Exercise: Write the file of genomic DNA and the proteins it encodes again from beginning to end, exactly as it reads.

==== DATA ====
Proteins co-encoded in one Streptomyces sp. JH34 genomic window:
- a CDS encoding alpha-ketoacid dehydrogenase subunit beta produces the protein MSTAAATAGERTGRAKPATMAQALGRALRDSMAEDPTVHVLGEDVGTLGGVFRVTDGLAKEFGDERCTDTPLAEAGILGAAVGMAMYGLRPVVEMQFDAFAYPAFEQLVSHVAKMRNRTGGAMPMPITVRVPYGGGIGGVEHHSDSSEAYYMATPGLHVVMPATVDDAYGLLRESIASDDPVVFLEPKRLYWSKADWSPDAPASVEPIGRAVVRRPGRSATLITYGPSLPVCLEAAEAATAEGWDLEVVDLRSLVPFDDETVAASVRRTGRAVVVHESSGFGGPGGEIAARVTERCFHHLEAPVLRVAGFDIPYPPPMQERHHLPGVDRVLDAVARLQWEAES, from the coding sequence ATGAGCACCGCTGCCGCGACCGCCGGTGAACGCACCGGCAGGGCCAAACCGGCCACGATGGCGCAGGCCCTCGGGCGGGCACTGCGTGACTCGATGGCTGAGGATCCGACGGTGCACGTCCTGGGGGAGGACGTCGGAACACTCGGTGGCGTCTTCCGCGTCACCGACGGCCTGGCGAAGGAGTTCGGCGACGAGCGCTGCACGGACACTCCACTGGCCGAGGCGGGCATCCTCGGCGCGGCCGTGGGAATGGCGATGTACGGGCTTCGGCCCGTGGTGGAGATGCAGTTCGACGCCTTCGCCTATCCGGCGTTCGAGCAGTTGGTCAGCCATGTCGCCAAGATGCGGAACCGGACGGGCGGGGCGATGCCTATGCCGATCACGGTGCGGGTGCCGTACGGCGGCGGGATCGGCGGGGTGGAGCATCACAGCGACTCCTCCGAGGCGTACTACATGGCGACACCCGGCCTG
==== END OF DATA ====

Proteins co-encoded in one Streptomyces sp. JH34 genomic window:
- a CDS encoding alpha-ketoacid dehydrogenase subunit beta produces the protein MSTAAATAGERTGRAKPATMAQALGRALRDSMAEDPTVHVLGEDVGTLGGVFRVTDGLAKEFGDERCTDTPLAEAGILGAAVGMAMYGLRPVVEMQFDAFAYPAFEQLVSHVAKMRNRTGGAMPMPITVRVPYGGGIGGVEHHSDSSEAYYMATPGLHVVMPATVDDAYGLLRESIASDDPVVFLEPKRLYWSKADWSPDAPASVEPIGRAVVRRPGRSATLITYGPSLPVCLEAAEAATAEGWDLEVVDLRSLVPFDDETVAASVRRTGRAVVVHESSGFGGPGGEIAARVTERCFHHLEAPVLRVAGFDIPYPPPMQERHHLPGVDRVLDAVARLQWEAES, from the coding sequence ATGAGCACCGCTGCCGCGACCGCCGGTGAACGCACCGGCAGGGCCAAACCGGCCACGATGGCGCAGGCCCTCGGGCGGGCACTGCGTGACTCGATGGCTGAGGATCCGACGGTGCACGTCCTGGGGGAGGACGTCGGAACACTCGGTGGCGTCTTCCGCGTCACCGACGGCCTGGCGAAGGAGTTCGGCGACGAGCGCTGCACGGACACTCCACTGGCCGAGGCGGGCATCCTCGGCGCGGCCGTGGGAATGGCGATGTACGGGCTTCGGCCCGTGGTGGAGATGCAGTTCGACGCCTTCGCCTATCCGGCGTTCGAGCAGTTGGTCAGCCATGTCGCCAAGATGCGGAACCGGACGGGCGGGGCGATGCCTATGCCGATCACGGTGCGGGTGCCGTACGGCGGCGGGATCGGCGGGGTGGAGCATCACAGCGACTCCTCCGAGGCGTACTACATGGCGACACCCGGCCTG